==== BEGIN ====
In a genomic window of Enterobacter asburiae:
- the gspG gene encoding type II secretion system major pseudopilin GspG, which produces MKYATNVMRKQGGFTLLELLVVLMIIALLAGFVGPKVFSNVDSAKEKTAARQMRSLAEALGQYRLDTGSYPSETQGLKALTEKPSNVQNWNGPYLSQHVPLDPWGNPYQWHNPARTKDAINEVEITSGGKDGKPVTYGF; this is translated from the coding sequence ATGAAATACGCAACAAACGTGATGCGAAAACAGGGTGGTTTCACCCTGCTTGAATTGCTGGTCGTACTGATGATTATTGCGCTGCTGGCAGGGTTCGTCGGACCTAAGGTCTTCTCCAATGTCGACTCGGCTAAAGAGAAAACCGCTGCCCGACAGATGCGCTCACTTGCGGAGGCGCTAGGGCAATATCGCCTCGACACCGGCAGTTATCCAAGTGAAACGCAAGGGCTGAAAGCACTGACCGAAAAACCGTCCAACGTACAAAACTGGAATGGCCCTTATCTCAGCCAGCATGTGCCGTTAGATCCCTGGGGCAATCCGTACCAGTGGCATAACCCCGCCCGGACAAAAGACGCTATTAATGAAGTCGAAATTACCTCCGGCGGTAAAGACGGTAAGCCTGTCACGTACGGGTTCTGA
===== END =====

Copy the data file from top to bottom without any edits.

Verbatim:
In a genomic window of Enterobacter asburiae:
- the gspG gene encoding type II secretion system major pseudopilin GspG, which produces MKYATNVMRKQGGFTLLELLVVLMIIALLAGFVGPKVFSNVDSAKEKTAARQMRSLAEALGQYRLDTGSYPSETQGLKALTEKPSNVQNWNGPYLSQHVPLDPWGNPYQWHNPARTKDAINEVEITSGGKDGKPVTYGF; this is translated from the coding sequence ATGAAATACGCAACAAACGTGATGCGAAAACAGGGTGGTTTCACCCTGCTTGAATTGCTGGTCGTACTGATGATTATTGCGCTGCTGGCAGGGTTCGTCGGACCTAAGGTCTTCTCCAATGTCGACTCGGCTAAAGAGAAAACCGCTGCCCGACAGATGCGCTCACTTGCGGAGGCGCTAGGGCAATATCGCCTCGACACCGGCAGTTATCCAAGTGAAACGCAAGGGCTGAAAGCACTGACCGAAAAACCGTCCAACGTACAAAACTGGAATGGCCCTTATCTCAGCCAGCATGTGCCGTTAGATCCCTGGGGCAATCCGTACCAGTGGCATAACCCCGCCCGGACAAAAGACGCTATTAATGAAGTCGAAATTACCTCCGGCGGTAAAGACGGTAAGCCTGTCACGTACGGGTTCTGA